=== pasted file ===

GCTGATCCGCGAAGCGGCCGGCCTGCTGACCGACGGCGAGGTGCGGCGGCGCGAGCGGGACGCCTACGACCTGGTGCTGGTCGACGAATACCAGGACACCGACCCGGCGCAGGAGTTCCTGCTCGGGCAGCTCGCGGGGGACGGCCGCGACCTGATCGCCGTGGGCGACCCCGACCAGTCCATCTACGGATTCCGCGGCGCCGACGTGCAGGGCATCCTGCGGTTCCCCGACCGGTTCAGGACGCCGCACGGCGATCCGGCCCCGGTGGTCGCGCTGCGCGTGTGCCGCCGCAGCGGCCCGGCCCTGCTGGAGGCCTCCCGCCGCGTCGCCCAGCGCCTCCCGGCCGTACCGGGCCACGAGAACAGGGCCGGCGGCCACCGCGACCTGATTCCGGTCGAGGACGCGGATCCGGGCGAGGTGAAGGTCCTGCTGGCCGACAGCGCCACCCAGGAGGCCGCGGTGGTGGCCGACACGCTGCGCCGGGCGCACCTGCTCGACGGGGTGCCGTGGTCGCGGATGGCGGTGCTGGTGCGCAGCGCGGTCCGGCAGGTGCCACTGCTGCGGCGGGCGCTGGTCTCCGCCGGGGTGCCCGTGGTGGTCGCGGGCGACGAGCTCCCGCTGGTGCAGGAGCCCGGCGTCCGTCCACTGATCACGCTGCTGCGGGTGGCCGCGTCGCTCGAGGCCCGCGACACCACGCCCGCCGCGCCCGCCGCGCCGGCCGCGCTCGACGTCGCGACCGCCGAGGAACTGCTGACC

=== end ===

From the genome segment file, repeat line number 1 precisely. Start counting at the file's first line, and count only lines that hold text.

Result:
GCTGATCCGCGAAGCGGCCGGCCTGCTGACCGACGGCGAGGTGCGGCGGCGCGAGCGGGACGCCTACGACCTGGTGCTGGTCGACGAATACCAGGACACCGACCCGGCGCAGGAGTTCCTGCTCGGGCAGCTCGCGGGGGACGGCCGCGACCTGATCGCCGTGGGCGACCCCGACCAGTCCATCTACGGATTCCGCGGCGCCGACGTGCAGGGCATCCTGCGGTTCCCCGACCGGTTCAGGACGCCGCACGGCGATCCGGCCCCGGTGGTCGCGCTGCGCGTGTGCCGCCGCAGCGGCCCGGCCCTGCTGGAGGCCTCCCGCCGCGTCGCCCAGCGCCTCCCGGCCGTACCGGGCCACGAGAACAGGGCCGGCGGCCACCGCGACCTGATTCCGGTCGAGGACGCGGATCCGGGCGAGGTGAAGGTCCTGCTGGCCGACAGCGCCACCCAGGAGGCCGCGGTGGTGGCCGACACGCTGCGCCGGGCGCACCTGCTCGACGGGGTGCCGTGGTCGCGGATGGCGGTGCTGGTGCGCAGCGCGGTCCGGCAGGTGCCACTGCTGCGGCGGGCGCTGGTCTCCGCCGGGGTGCCCGTGGTGGTCGCGGGCGACGAGCTCCCGCTGGTGCAGGAGCCCGGCGTCCGTCCACTGATCACGCTGCTGCGGGTGGCCGCGTCGCTCGAGGCCCGCGACACCACGCCCGCCGCGCCCGCCGCGCCGGCCGCGCTCGACGTCGCGACCGCCGAGGAACTGCTGACC